Regal Imports News for JANUARY 2020
I can't remember where I read this but someone said that if Coca Cola stopped advertising today that in two or three years their sales would still remain constant. However, ten years later, sales would greatly decrease. The diamond industry is facing this unfortunate situation being without an organized generic marketing campaign for about fifteen years.
Fifteen years equates to more than one generation growing up without an idea of why they should value or feel emotional about purchasing a diamond. Edahn Golan points out that, "In the past 10 years, global (Google) searches for the term 'diamond jewellery' have been declining continuously. This indicates a steady and ongoing decay in consumer interest in the product. From its peak in December 2010, searches for the term fell 44% . A 44% drop is a major erosion of interest."
The Gemstone dealer Joe Menzie presents this synopsis, "As the industry grew, it changed. Memo replaced courage to buy. Certificates replaced knowledge, trade shows replaced relationships, arrogance replaced humility, treatments replaced conscience, auctions replaced illusion, and finally the internet replaced romance." (From the 40 best Jewellery quotes of 2019 accumulated by Rob Bates)
Romance is so important to diamond marketing. Romance has always underpinned the value of diamonds. If it is true that the internet has replaced romance than the internet currently drives diamond worth. If diamond reports replace knowledge, and a generation has not been exposed to tangible diamond romance, then a generation has been educated to understand diamond value as a dollar and cents calculation. If this is the case, the obvious conclusion is that diamonds have a steep mountain to climb if they are to regain the relevance they had in 2010.
De Beers and Alrosa are making it their business to sell directly to consumers. They are combining their mining expertise with acquisitions in manufacturing, grading and distribution. Their consolidation makes great business sense as prices can be reduced while profits increase. The problem is that large vertically integrated corporations are also impersonal. Romance is a very personal experience. Romance is communicated person to person, one to one. The current trend towards consolidation in all aspects of the Jewellery trade reduces costs and increases margins but if the goal is to maintain or even increase diamond worth then consolidation is not the answer.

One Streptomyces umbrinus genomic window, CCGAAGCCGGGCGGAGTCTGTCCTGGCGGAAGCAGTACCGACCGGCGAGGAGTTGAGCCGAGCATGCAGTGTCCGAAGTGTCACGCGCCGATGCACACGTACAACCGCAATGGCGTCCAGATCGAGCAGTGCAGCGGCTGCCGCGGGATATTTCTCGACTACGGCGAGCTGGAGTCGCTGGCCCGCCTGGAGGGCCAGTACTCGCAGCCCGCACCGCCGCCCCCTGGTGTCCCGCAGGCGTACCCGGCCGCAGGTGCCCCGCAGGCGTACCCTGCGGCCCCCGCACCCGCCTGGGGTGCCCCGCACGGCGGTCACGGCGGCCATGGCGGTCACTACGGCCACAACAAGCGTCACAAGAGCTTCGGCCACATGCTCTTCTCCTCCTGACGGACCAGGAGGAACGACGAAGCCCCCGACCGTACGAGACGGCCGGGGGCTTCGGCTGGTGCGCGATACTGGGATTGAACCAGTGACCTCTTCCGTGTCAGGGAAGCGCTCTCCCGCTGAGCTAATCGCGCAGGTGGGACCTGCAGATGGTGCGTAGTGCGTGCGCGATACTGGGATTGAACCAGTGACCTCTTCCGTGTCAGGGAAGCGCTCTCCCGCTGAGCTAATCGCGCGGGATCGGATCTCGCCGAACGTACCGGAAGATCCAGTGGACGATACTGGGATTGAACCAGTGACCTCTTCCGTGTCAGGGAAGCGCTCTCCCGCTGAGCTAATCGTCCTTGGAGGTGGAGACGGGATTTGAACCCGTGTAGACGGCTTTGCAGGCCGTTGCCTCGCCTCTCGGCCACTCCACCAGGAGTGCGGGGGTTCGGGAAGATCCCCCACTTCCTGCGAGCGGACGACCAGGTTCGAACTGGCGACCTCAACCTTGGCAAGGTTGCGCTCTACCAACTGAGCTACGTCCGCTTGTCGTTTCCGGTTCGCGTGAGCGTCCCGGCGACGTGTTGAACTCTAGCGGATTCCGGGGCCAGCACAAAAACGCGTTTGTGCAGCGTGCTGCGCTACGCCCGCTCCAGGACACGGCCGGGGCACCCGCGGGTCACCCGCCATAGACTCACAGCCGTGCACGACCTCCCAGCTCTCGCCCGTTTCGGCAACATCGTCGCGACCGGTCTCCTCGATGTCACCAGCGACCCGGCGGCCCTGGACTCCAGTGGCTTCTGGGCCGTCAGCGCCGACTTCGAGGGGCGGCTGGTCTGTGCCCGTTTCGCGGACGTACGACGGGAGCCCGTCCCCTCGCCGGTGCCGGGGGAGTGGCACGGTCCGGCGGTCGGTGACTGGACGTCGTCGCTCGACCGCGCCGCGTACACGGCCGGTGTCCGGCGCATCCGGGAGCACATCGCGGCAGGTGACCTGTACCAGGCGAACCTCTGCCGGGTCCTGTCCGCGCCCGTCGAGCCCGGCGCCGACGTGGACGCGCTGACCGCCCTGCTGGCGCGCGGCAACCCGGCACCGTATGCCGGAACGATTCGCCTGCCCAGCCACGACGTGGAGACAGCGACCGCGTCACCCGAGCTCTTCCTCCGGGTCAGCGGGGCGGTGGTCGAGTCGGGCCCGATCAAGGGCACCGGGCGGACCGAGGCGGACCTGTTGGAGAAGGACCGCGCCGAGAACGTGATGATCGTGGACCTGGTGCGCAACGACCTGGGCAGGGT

This point is so obvious. Where is the Romance! Romance is primary and essential to the joy found in every diamond experience. Romance is currently trumped by origin, best practices, consolidation, technology and finally by grading charts and price lists; all of which diminish romance.
It is short-sighted, and I would even say a mortal mistake, to reduce the emotional experience of purchasing a diamond to a price calculation. Yet, this is how the newest generations are being introduced to diamonds. They are missing out on the romance and this is resulting in diamonds being considered as less than precious.
Miners and manufacturers currently see diamonds as straight forward business . a means of making money. They have lost the passion. Retailers have the passion but cannot sell their passion for nothing so they choose to be passionate about other things.
I read a commentary that proposed a system for rebuilding generic marketing. The person suggested that the Diamond Bourses implement a series of premiums added to diamond prices at different levels of the pipeline. For example, when miners sell rough to manufacturers a 1% fee is collected. When cutters sell polished into the market a 1% fee is added. These fees are collected by the bourses and the resultant monies are appropriated to the Diamond Producers Association and applied to generic diamond marketing. Without a completely inclusive and massive generic marketing program, diamonds are positioned to lose priority amongst other luxury choices.
It is always a challenge to remain relevant in a changing world. The diamond and jewellery industries have been plateauing for several years. They are facing stiff competition from other luxury offerings like shoes, handbags and resort vacations. Specialized jewellers can thrive in today's luxury market if they differentiate themselves by creating consistently unique offerings that differ greatly from standard internet options. Now is the perfect time for jewellers to promote their personal expertise and artisan craftsmanship. The workshop is their key to their success.
Diamond marketing will benefit by recognizing the importance of individual independent jewellers. Jewellers are the real face of the diamond industry. They are the one to one connection without whom there is no romance. They are essential partners. The diamond industry cannot afford to let them lose interest. Their new and innovative designs are their personal expressions of romance. They keep romance at the forefront of jewellery fashion. A marketing program that includes independent jewelers, and is focused on the personal, individual and romantic nature of each diamond and related Jewellery creations, will cut through Internet noise and bring diamonds forward to a generation that is starving for real personal experiences outside of Internet clutter.